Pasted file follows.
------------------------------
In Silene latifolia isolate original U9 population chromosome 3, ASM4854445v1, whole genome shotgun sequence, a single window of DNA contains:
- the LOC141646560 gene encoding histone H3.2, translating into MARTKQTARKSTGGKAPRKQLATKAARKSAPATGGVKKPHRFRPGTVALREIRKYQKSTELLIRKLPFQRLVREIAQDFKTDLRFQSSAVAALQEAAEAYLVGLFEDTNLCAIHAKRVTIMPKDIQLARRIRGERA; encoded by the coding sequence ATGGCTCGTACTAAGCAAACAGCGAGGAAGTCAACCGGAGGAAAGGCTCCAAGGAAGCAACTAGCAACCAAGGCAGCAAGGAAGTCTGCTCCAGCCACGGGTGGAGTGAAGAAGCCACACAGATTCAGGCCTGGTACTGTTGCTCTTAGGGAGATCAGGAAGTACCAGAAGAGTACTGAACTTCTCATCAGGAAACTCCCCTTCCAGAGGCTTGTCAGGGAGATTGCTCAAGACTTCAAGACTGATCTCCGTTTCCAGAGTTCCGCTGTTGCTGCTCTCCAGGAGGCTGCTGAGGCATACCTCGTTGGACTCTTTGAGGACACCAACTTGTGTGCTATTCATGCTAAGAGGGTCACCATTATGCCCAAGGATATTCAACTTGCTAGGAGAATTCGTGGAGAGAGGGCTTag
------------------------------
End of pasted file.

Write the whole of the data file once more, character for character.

In Silene latifolia isolate original U9 population chromosome 3, ASM4854445v1, whole genome shotgun sequence, a single window of DNA contains:
- the LOC141646560 gene encoding histone H3.2, translating into MARTKQTARKSTGGKAPRKQLATKAARKSAPATGGVKKPHRFRPGTVALREIRKYQKSTELLIRKLPFQRLVREIAQDFKTDLRFQSSAVAALQEAAEAYLVGLFEDTNLCAIHAKRVTIMPKDIQLARRIRGERA; encoded by the coding sequence ATGGCTCGTACTAAGCAAACAGCGAGGAAGTCAACCGGAGGAAAGGCTCCAAGGAAGCAACTAGCAACCAAGGCAGCAAGGAAGTCTGCTCCAGCCACGGGTGGAGTGAAGAAGCCACACAGATTCAGGCCTGGTACTGTTGCTCTTAGGGAGATCAGGAAGTACCAGAAGAGTACTGAACTTCTCATCAGGAAACTCCCCTTCCAGAGGCTTGTCAGGGAGATTGCTCAAGACTTCAAGACTGATCTCCGTTTCCAGAGTTCCGCTGTTGCTGCTCTCCAGGAGGCTGCTGAGGCATACCTCGTTGGACTCTTTGAGGACACCAACTTGTGTGCTATTCATGCTAAGAGGGTCACCATTATGCCCAAGGATATTCAACTTGCTAGGAGAATTCGTGGAGAGAGGGCTTag